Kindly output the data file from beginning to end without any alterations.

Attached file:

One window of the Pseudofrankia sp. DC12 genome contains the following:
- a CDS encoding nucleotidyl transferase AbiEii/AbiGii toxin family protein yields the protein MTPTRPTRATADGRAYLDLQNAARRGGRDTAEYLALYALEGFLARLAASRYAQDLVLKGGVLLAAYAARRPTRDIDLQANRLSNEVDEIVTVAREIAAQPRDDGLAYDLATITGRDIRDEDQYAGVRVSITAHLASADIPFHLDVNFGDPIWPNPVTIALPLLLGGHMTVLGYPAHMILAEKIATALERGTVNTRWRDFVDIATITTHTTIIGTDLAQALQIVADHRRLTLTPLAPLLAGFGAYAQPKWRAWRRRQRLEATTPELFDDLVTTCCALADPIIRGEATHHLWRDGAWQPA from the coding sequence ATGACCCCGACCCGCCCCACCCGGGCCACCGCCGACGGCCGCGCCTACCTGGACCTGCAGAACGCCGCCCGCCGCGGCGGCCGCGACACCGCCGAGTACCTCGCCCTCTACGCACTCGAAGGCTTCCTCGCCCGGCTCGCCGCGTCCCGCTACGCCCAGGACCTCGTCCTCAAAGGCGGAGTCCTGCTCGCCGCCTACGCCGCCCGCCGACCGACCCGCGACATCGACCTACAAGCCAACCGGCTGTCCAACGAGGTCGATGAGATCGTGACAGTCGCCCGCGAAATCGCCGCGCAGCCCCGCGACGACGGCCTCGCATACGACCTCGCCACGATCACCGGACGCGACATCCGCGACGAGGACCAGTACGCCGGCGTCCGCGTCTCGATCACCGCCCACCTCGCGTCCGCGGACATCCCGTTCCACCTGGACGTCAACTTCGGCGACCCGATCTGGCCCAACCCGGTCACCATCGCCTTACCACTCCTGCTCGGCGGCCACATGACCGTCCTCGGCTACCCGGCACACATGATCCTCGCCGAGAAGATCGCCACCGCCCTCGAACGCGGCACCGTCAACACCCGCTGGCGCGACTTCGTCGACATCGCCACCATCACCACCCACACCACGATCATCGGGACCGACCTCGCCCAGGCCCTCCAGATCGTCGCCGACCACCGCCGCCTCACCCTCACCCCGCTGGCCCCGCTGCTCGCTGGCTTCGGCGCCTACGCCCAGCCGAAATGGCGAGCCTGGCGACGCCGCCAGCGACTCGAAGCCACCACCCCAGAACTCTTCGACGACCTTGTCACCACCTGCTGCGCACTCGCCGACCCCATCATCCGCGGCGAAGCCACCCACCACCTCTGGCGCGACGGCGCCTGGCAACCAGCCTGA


One window of the Pseudofrankia sp. DC12 genome contains the following:
- a CDS encoding nucleotidyl transferase AbiEii/AbiGii toxin family protein yields the protein MTPTRPTRATADGRAYLDLQNAARRGGRDTAEYLALYALEGFLARLAASRYAQDLVLKGGVLLAAYAARRPTRDIDLQANRLSNEVDEIVTVAREIAAQPRDDGLAYDLATITGRDIRDEDQYAGVRVSITAHLASADIPFHLDVNFGDPIWPNPVTIALPLLLGGHMTVLGYPAHMILAEKIATALERGTVNTRWRDFVDIATITTHTTIIGTDLAQALQIVADHRRLTLTPLAPLLAGFGAYAQPKWRAWRRRQRLEATTPELFDDLVTTCCALADPIIRGEATHHLWRDGAWQPA from the coding sequence ATGACCCCGACCCGCCCCACCCGGGCCACCGCCGACGGCCGCGCCTACCTGGACCTGCAGAACGCCGCCCGCCGCGGCGGCCGCGACACCGCCGAGTACCTCGCCCTCTACGCACTCGAAGGCTTCCTCGCCCGGCTCGCCGCGTCCCGCTACGCCCAGGACCTCGTCCTCAAAGGCGGAGTCCTGCTCGCCGCCTACGCCGCCCGCCGACCGACCCGCGACATCGACCTACAAGCCAACCGGCTGTCCAACGAGGTCGATGAGATCGTGACAGTCGCCCGCGAAATCGCCGCGCAGCCCCGCGACGACGGCCTCGCATACGACCTCGCCACGATCACCGGACGCGACATCCGCGACGAGGACCAGTACGCCGGCGTCCGCGTCTCGATCACCGCCCACCTCGCGTCCGCGGACATCCCGTTCCACCTGGACGTCAACTTCGGCGACCCGATCTGGCCCAACCCGGTCACCATCGCCTTACCACTCCTGCTCGGCGGCCACATGACCGTCCTCGGCTACCCGGCACACATGATCCTCGCCGAGAAGATCGCCACCGCCCTCGAACGCGGCACCGTCAACACCCGCTGGCGCGACTTCGTCGACATCGCCACCATCACCACCCACACCACGATCATCGGGACCGACCTCGCCCAGGCCCTCCAGATCGTCGCCGACCACCGCCGCCTCACCCTCACCCCGCTGGCCCCGCTGCTCGCTGGCTTCGGCGCCTACGCCCAGCCGAAATGGCGAGCCTGGCGACGCCGCCAGCGACTCGAAGCCACCACCCCAGAACTCTTCGACGACCTTGTCACCACCTGCTGCGCACTCGCCGACCCCATCATCCGCGGCGAAGCCACCCACCACCTCTGGCGCGACGGCGCCTGGCAACCAGCCTGA